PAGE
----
Much as I dislike George Bush, I don’t think he’s actually a Nazi. Which makes it doubly odd that he’s such a fan of facist-sounding language (the one that really does my head in is calling America “the homeland”). It seems like a strange kind of cultural illiteracy: Bush adopts certain authoritarian tropes from fascism without quite knowing where they come from. Now, though, we have a much more entertaining version of a sort of similar thing: the Obama campaign’s Maoist æsthetic, which is reason enough to hope that Obama gets the nomination.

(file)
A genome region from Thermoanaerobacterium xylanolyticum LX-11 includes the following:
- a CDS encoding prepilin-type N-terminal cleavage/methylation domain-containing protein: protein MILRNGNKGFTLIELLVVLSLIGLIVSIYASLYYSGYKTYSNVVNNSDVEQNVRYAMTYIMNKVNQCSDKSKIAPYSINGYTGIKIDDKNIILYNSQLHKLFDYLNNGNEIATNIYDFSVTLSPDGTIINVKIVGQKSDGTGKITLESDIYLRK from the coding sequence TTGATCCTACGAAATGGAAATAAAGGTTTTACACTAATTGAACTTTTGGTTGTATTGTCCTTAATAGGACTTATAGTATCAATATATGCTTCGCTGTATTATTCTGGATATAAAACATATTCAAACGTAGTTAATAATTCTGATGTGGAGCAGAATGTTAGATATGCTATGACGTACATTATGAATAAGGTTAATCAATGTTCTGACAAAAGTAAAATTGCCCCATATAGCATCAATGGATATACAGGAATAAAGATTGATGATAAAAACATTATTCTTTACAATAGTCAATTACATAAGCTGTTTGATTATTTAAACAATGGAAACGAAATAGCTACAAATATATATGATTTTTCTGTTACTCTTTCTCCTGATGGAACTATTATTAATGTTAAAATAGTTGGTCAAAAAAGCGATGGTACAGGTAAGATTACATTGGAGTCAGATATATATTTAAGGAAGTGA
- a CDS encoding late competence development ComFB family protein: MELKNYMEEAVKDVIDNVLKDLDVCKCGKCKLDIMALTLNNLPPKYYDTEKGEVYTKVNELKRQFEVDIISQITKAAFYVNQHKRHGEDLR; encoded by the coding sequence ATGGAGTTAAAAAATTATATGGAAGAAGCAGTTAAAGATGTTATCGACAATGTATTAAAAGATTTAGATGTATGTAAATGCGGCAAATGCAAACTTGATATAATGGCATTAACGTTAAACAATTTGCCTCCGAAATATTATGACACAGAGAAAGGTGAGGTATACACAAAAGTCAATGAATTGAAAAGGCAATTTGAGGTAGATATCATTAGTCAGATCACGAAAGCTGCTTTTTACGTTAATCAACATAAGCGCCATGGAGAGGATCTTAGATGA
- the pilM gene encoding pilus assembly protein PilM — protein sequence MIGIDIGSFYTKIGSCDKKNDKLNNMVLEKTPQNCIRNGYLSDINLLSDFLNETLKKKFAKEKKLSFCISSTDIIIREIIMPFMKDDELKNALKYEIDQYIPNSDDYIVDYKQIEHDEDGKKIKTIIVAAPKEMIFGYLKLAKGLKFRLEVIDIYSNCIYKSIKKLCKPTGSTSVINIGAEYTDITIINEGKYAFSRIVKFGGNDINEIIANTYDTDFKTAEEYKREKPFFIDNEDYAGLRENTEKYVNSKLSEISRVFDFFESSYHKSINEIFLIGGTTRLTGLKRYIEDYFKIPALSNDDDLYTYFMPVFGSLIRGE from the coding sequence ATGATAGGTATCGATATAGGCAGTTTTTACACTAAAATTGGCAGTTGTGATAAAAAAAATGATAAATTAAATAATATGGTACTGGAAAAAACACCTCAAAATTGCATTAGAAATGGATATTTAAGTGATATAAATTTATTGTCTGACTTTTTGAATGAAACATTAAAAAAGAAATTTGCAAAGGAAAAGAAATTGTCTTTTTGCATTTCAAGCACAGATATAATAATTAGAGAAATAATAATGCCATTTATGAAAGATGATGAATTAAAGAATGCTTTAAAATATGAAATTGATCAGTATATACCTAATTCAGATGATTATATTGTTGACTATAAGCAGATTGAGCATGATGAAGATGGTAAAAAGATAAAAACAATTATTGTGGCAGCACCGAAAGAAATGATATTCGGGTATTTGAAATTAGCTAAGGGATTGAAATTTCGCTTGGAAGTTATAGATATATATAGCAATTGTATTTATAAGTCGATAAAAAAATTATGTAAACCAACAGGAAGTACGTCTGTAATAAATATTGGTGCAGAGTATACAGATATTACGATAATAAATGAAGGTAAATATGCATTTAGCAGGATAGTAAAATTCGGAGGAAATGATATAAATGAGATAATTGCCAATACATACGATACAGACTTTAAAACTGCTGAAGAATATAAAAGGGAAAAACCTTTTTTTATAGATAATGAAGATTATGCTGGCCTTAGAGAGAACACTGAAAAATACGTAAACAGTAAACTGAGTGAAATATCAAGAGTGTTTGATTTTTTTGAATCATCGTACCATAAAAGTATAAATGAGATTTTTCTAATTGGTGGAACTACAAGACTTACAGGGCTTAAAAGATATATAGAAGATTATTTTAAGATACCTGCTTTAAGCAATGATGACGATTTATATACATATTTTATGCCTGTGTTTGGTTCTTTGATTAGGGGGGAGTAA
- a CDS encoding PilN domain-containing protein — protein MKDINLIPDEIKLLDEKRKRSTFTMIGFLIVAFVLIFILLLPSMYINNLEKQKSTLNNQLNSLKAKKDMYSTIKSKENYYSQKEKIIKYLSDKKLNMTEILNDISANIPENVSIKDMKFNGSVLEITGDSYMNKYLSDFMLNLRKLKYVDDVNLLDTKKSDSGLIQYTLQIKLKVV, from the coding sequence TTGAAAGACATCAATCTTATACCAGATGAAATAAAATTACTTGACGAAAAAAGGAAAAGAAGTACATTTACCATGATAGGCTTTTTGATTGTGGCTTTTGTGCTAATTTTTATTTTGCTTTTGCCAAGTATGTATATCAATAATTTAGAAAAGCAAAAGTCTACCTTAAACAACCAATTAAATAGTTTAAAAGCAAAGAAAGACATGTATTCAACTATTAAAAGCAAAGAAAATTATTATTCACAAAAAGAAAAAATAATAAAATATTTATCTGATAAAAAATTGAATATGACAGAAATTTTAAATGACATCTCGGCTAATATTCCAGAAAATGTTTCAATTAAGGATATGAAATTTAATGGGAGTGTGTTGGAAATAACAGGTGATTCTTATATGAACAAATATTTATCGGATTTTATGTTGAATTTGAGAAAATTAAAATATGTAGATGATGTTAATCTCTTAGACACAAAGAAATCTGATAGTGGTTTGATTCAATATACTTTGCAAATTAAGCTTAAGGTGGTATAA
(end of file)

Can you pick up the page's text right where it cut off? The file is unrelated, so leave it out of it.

Why is Obama using a variant of the Freedom Road Socialist Party‘s logo? Why do posters made by his supporters so often use the two-tone woodblock stylings of 1960s third-worldism? Not, I fear, because Obama actually is a Maoist, but perhaps because of a similar kind of historical amnesia to that of Bush. In the case of the Obama campaign, the æsthetic comes from a vague memory of a time when revolutionary political change really did seem possible, which never quite rises to the level of actually knowing what that movement for change was actually about.